Kentucky Public Transit Association (KPTA's) Legislative
A strong public transit network is an essential
part of a strong economy. Transit connects Kentucky’s citizens to work,
school, health care facilities, and other basic human needs regardless
of location. Nearly 30 million trips are taken each year utilizing
Kentucky’s urban and rural transit network. More than one half of these
trips are related to employment.
KBT urges the Kentucky General
Assembly to create a multi-modal transportation fund that provides a
dedicated, sufficient, and reliable revenue source to match federal
funds, operate, maintain and upgrade facilities, purchase equipment, and
to provide necessary transportation services to all Kentucky’s citizens
including hard working Kentucky taxpayers, Veterans, students, older
adults, disabled Kentuckians, and those without access to private
Sponsored by the
Kentucky Public Transit Association
demand for public transportation services in Kentucky continues to grow each
year. The state’s residents need quick and convenient access to jobs,
medical treatment and education – whether they drive a car or not.
Statewide, Kentucky has more
than 40 transit providers who supply more than 25 million rides each
year in all 120 counties. From Paducah to Pikeville, these agencies
are providing safe, convenient and affordable transportation to
those who need it the most. In rural areas, that means getting
people to distant hospitals for live-sustaining treatments. It means
taking people to their kidney dialysis treatments at community care
plays a vital role in the Commonwealth of Kentucky by providing
access to jobs, education, medical care and recreation. We in
the public transit community are dedicated to building a network
of transportation services in Kentucky that will set the
standard for other states.” – Beecher Hudson,
Kentucky Public Transit Association.
Why Support Public Transportation?
The demand for transportation is expected to increase in the coming years
because of changes in the population, economy and culture. The current
transportation network serves a diverse population with diverse needs that
will only increase. Consider:
Public transportation services
must be expanded to meet the needs of an aging population. Kentucky will
add nearly 576,000 elderly residents over the next three decades. By
2030, about one-third of the state’s population will be over 55.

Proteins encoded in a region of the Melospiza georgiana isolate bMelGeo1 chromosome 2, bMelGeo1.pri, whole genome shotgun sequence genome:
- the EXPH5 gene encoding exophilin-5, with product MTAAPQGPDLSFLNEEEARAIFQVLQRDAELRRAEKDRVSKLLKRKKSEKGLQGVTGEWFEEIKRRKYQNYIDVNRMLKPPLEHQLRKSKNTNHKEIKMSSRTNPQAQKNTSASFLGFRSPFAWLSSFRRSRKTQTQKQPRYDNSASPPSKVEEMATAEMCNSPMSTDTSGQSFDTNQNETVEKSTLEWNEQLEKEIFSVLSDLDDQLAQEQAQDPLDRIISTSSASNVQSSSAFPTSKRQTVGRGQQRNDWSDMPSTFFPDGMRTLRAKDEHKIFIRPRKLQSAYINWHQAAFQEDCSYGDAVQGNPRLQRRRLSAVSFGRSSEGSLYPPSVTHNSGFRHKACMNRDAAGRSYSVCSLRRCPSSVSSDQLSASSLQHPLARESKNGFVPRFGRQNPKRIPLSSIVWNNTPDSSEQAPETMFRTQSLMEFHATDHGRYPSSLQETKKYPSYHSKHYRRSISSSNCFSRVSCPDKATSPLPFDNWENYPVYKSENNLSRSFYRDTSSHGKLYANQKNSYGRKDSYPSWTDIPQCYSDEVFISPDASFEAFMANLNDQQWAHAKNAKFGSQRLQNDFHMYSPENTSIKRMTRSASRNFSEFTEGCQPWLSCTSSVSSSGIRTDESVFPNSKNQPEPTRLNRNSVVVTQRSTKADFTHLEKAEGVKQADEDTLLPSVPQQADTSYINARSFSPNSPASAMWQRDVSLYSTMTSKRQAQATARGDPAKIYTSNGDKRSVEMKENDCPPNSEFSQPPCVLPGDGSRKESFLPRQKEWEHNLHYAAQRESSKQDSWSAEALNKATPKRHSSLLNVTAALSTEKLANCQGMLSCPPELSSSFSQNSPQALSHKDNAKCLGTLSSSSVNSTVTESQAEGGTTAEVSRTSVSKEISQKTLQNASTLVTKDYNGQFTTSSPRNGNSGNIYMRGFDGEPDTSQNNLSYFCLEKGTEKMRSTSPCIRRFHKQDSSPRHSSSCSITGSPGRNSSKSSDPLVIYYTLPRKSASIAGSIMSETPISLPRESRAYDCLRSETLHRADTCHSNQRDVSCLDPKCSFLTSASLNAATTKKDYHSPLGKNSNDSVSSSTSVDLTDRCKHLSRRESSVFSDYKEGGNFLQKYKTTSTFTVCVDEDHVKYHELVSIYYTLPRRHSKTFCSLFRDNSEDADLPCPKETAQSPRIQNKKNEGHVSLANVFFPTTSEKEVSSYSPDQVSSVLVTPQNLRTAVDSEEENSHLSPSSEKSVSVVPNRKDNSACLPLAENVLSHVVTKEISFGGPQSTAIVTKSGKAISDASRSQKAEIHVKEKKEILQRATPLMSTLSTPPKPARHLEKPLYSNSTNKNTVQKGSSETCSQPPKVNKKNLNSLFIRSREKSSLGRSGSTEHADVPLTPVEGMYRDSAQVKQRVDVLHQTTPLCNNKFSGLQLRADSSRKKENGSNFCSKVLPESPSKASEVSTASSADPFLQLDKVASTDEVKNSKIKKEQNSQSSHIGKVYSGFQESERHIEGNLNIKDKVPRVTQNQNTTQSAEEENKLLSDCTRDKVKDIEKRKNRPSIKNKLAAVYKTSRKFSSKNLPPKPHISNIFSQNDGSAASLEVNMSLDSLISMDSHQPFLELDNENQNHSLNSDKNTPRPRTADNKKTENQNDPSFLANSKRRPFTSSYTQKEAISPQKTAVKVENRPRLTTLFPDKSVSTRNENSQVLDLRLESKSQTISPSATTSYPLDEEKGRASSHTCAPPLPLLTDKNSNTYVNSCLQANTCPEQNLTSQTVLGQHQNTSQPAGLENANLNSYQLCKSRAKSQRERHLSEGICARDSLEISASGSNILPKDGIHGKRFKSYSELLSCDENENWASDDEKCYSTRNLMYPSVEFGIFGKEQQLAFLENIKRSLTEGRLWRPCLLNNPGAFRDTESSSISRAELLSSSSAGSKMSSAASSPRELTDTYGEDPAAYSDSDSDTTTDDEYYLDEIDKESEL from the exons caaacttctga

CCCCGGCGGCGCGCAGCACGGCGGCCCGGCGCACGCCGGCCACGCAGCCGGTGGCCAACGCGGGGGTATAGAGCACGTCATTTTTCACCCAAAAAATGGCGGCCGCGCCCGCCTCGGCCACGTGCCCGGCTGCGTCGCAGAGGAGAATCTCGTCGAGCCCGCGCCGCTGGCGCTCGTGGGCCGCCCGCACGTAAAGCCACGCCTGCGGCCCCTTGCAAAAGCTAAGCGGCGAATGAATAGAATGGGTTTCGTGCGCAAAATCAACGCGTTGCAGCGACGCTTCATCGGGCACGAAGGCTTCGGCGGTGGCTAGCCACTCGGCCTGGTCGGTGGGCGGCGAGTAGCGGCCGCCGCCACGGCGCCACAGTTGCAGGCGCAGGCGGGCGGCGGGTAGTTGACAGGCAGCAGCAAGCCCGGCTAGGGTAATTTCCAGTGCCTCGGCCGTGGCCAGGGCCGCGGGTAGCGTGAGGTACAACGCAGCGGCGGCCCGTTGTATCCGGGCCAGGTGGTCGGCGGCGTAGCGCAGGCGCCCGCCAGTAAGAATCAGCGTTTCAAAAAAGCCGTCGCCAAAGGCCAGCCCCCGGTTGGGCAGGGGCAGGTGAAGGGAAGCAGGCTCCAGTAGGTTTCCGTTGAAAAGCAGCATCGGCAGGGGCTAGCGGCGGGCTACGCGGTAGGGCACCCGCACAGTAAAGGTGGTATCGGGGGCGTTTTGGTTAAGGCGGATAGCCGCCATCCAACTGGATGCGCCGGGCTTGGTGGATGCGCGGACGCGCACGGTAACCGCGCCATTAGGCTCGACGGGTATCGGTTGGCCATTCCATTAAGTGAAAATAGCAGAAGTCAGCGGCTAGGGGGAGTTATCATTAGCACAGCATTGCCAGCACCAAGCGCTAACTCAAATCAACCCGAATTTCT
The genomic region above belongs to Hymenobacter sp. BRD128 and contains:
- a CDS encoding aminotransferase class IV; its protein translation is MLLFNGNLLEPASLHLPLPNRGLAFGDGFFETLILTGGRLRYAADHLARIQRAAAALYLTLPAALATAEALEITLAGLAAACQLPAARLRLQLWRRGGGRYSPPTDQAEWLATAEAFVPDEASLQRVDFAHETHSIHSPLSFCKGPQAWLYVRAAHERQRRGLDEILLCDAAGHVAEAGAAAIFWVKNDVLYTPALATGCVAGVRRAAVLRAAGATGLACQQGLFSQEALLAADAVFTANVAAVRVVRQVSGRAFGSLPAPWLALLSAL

Traffic congestion is
increasing each year on the state’s highways and particularly in urban
areas. In Louisville in the last 10 years, the average delay in for
rush-hour drivers has increased from 9 to 46 hours per year. Statewide,
the annual vehicle miles traveled has increased by nearly 1 million each
of the last four years.
Only three states have a higher
percentage of people with disabilities than Kentucky – Arkansas,
Louisiana and West Virginia. Statewide, 9% of the state’s population is
disabled, and most of them are dependent on transit for trips to the
doctor, jobs and school. Many of them don’t work at all because of the
lack of transportation; an estimated 70% of persons with disabilities
are not employed and are on welfare. Paul Hearne, a disability activist
and president of the Dole Foundation, says that presents a significant
opportunity cost. "Employing and accommodating people with disabilities
in the workplace has tremendous potential to impact our nation's
economy," says Hearne. "All people with disabilities need consumer and
economic power and a unity of purpose in order to promote the goal of
full inclusion in American society."
Transit saves money. As gas
prices and insurance cost skyrocket, many families can’t afford to have
a second car. With safe and convenient transit service, one-car families
still have access to jobs, shopping, church and schools.
For most people, the trip to
work has gotten longer; both time and distance has increased.
[ Back ] [ Home ] [ Next ]
Kentucky Public Transit Association (KPTA)
Copyright © 2005-2020 Kentucky Public Transit Association, Inc.
This website and
contents shall not be used on another site, or reproduced in any manner without
the prior written consent of KPTA. Any artwork, banner links, or midis have
been placed here purely for entertainment, recreation and review purposes only,
without any commercial interest whatsoever or profit of any kind. All titles are
copyrighted by their respective artists and record companies.
This page last modified